From a very early age, the importance of first impressions is drilled into us – people make snap judgements, based on appearance, very quickly. This is a lesson that Chinese start-up OnePlus has clearly taken to heart.The beauty of OnePlus’ debut smartphone, the One, is heralded even before you see the device through absolutely gorgeous packaging and presentation. Everything from the box the charger comes in to the SIM tray remover is coloured with a beautiful bright red and a pure white, in a Beats style set-up. Normally, packaging for smartphones is average and merely to the point, however, the OnePlus One’s packaging is an artistic triumph.
Of course, things like the packaging are not the difference for most between buying the phone or not, but it is little, subtle details like this, which highlight the beautiful, high quality which sums up the whole of the OnePlus One.
When you have finished unpacking, repacking and just staring at the phone and beautiful paraphernalia it comes with, the device itself doesn’t disappoint. The first thing that you have to notice about the One is its size; it’s colossal. The phone sports a 5.5 inch (1080 x 1920) display, something which certainly takes some getting used to. Once you have done some thumb exercises, though, the phone’s size is nothing but a bonus and it is clear why Apple have joined the hordes of manufactures creating “phablet” devices with, as someone described it to me, “obscenely large” screens.
Despite the size, the phone is surprisingly light and feels comfortable in your hand. The back is made of an odd material which feels like astro-turf or fine sandpaper, and again, once you get used to this you learn to love it, as it doesn’t ever show fingerprints or water. However, a word of caution, finger nails can really ruin the look of the back and wear it down – one of OnePlus’s cases may be a wise purchase.
Despite costing under £280 (for 64GB version; £230 for 16GB) in the UK, the One has all the build qualities you would expect from a Samsung Galaxy S5 or an HTC One M8. However, there are a couple of minor design flaws which take away from its claim to be the perfect flagship killer.
Coming from a Motorola Moto G, I thought the placement of the volume rocker was poor and hard to reach for anyone with small hands or even medium-sized hands. The power button is placed at a good height on the right side of the phone, but the volume rocker is quite a stretch on the left hand side and back buttons or some other alternative may have served the One better in this situation. I am also not a fan of placing speakers at the bottom of
the phone as the sound gets muffled by the user’s fingers when gaming (e.g. FIFA 15 UT). However, this sounds like clutching at straws – a reviewer sceptical that a phone this cheap can be this good – and in many ways that’s all this is. All phones have flaws and the One’s are minimal to say the least – it is a stunning device in terms of hardware and is very easy on the eye to boot.
The software on board the OnePlus One is an aspect of the phone which has been getting extra attention. The One runs CyanogenMod, an enhanced open source software based on Android, and is the first commercial phone to do so out of the box.
CyanogenMod is based on Android but has levels of customisation most Android users could only dream of. With the option to customise anything from the saturation of the screen to the font used, the options are virtually limitless. It takes rooting your phone to the next level, except with the One (because it comes running CM) you don’t have to root it at all. Furthermore, the phone does not require them to be tweaked to run: you can tamper around with the settings to your heart’s content or leave them just as they were when you turned the phone on and the phone will work just as well either way.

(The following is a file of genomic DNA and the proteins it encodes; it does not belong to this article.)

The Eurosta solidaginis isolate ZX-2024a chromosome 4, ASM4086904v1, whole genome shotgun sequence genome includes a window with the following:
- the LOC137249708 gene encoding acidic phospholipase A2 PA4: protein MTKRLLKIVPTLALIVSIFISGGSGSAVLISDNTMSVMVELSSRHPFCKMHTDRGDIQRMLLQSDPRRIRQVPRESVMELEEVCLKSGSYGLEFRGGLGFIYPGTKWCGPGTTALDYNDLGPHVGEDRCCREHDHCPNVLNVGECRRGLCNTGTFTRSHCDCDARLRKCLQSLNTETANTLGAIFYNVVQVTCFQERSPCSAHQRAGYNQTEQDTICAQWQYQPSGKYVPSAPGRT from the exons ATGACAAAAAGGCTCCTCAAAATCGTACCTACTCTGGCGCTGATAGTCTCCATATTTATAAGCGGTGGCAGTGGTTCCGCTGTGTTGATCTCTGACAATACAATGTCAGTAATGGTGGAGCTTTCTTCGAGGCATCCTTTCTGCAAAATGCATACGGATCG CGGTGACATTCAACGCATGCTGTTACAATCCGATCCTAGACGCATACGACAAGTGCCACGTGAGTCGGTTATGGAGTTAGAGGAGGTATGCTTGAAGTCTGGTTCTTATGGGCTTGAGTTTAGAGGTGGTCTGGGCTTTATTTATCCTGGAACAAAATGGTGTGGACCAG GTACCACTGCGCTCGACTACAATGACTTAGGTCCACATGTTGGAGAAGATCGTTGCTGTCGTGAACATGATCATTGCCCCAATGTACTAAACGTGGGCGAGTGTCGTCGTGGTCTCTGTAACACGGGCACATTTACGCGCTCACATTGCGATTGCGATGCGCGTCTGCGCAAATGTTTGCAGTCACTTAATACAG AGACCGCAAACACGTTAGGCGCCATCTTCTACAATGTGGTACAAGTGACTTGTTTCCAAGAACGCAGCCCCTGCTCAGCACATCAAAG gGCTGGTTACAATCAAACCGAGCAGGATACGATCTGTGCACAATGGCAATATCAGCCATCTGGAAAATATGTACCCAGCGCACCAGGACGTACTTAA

There were a couple of issues I did encounter using the One: random app crashes (especially Snapchat); once a few horizontal black lines across the screen using messaging; and quite intense CPU overheating during gaming, which I can only assume are due to a bug somewhere in Cyanogen. However, I felt these were a small price to pay. Moreover, the excellent response speed from OnePlus and regular over-the-air updates mean that most bugs don’t stick around for long.
This does, though, lead onto my chief worry with the OnePlus One: its ability to work hard. Armed with 3GB of RAM, you would imagine that the phone could deal with almost anything you throw at it no problem, yet things aren’t always that simple. There is no lag whatsoever, granted, but gaming and watching videos for a couple of hours really takes its toll on the phone, often to the tune of 40% of the battery and a very hot CPU. This I found worrying, given that if you ever want to game or watch anything on your phone, you have to have your charger within touching distance. Again, however, these issues did not really affect the day to day use of the OnePlus One, as when I used it for these things I was generally at home.
Ultimately the OnePlus One’s taglines “flagship killer” and “never settle” sum both the company and the device up perfectly. The One really can compete on every level with the Samsung Galaxy S5, HTC One (M8) and all the rest of the main players and – with plans to arm it with Android L within 3 months of its release – could well beat Google’s latest software. This uber-quick update guarantee also encompasses “never settle”, which also seems very much true of OnePlus.
With OnePlus introducing a new pre-order system at the end of the month (along with its current invite system), if you have the cash spare to spend on a new phone, then the One is by far the best use of your money with specs to rival the best, an unbeatable price tag and, in my opinion, a superior software experience.
Image: (1 & 2) SIM remover and charger © opopododo, flickr ¦ (3 and banner) OnePlus battery and device © OnePlus(.net)